This section is from the "The New Student's Reference Work Volume 5: How And Why Stories" by Elinor Atkinson.
You wouldn't expect as wild and silent a bird as the scarlet tanager, to build a nest ten feet from the ground, at the end of the limb of a wild crab-apple tree, would you? It is made of twigs, roots and shredded bark, loosely woven and lined with soft fibres. The eggs are a dull white or greenish blue, spotted with brown and violet, something like a blackbird's but more thickly spotted on the blunt ends.
The king-bird, too, builds a big, clumsy nest in an orchard tree or maple, right out in plain sight. But he is ready to defend it with much bustle and talk, telling everyone that this is his castle and no visitors are welcome. The jaybird builds a loose nest, too, but in a high branch. And he doesn't disdain to use the deserted nest of a. crow. That shows his good sense, for the crow flies high and makes a stout nest of sticks and all sorts of things. He stuffs all the cracks with moss, and he plasters it outside with mud so it is often good for a couple of seasons. Besides, he lines it thickly with horse hair, moss and wool, for little crow babies are perfectly naked.
The swallows are even better masons than the robins and crows. They make their entire nests of little pills of mud, mixed with straw and their own saliva. Like the robins, too, they repair their old nests. A barn-swallow colony comes back to the old home and looks over the wind and frost battered rows of mud and straw nests under the eaves and along the rafters. They stuff up holes, and put in new linings of straw and chicken feathers. They are so trustful of their human friends that they never conceal their whereabouts, or their babies. They throw bird-egg shells, nest refuse and everything overboard, right under their nests. Most birds are very careful to carry their sweepings to a distance.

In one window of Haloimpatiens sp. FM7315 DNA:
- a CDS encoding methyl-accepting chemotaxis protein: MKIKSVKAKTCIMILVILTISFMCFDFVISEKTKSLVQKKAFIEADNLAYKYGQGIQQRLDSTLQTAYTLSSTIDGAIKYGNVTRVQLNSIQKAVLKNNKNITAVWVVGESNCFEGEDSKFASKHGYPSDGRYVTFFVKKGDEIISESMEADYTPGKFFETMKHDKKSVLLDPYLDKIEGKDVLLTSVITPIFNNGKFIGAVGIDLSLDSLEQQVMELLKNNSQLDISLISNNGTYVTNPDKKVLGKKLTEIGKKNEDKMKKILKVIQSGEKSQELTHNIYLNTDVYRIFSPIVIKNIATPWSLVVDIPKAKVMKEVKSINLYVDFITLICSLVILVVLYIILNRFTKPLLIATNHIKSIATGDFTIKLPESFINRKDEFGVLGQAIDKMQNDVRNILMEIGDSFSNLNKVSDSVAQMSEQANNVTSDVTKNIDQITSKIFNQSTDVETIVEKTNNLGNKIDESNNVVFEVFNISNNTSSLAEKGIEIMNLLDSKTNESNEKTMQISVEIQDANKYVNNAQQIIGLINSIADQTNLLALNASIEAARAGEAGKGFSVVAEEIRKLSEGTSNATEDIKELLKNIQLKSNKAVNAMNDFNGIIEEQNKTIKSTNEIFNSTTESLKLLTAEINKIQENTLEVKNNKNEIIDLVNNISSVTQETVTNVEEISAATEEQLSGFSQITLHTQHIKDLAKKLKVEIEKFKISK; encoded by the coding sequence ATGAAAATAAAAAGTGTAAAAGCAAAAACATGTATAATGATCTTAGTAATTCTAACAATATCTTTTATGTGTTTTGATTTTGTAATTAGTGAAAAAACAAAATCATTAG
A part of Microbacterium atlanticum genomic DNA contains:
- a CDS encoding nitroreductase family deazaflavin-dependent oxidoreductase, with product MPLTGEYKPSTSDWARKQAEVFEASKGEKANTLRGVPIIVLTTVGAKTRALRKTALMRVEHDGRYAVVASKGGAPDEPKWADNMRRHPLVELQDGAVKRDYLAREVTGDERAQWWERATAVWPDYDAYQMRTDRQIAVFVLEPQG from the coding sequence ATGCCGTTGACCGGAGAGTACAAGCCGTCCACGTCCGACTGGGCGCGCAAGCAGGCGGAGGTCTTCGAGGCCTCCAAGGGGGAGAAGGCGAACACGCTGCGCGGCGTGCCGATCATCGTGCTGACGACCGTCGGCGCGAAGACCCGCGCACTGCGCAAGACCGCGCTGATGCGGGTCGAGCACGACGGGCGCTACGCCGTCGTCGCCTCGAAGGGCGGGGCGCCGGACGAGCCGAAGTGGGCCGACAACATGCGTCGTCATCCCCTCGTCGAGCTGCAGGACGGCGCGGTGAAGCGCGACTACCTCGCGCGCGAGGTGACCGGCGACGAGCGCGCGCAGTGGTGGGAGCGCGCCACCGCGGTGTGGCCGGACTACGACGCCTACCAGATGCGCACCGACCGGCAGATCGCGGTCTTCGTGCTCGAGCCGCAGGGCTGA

Little phoebe with her " pewit-pewee " is confiding, too, like the wrens. She builds her nest of moss and mud around dwelling houses, and under low bridge arches. The cedar-bird likes a cherry or a cedar tree. She makes a large nest as neat as her little quaker self, of clover stems, pine needles, grass and shredded bark. She is a late builder although she comes early. It is June or July before she lays her four or five clay-colored eggs. The gold-finch doesn't build until there are the softest thistle and dandelion seeds to line her pretty nest of fine grasses. She builds it in the crotch of a tree, not over twenty feet high, and in it lays from four to six pretty bluish-white eggs.
If the orioles are weavers and the swallows masons, the woodpeckers are carpenters. A pair, working together, chisel out a home in hard, clean wood. Old red-head's nest is often a foot deep. The door to it is a round auger hole that goes into the tree, then curves downward and swells out. The hole is the shape of a crook-necked gourd. Papa Red-head chisels for twenty minutes, then the Mama relieves him. Both of them work, in relays, from dawn until nightfall. Flat-chested, hump-shouldered, stout toilers, the woodpeckers have to dig their clean nests, and then dig for grubs to feed themselves and babies. They are the hard laborers of the bird-world.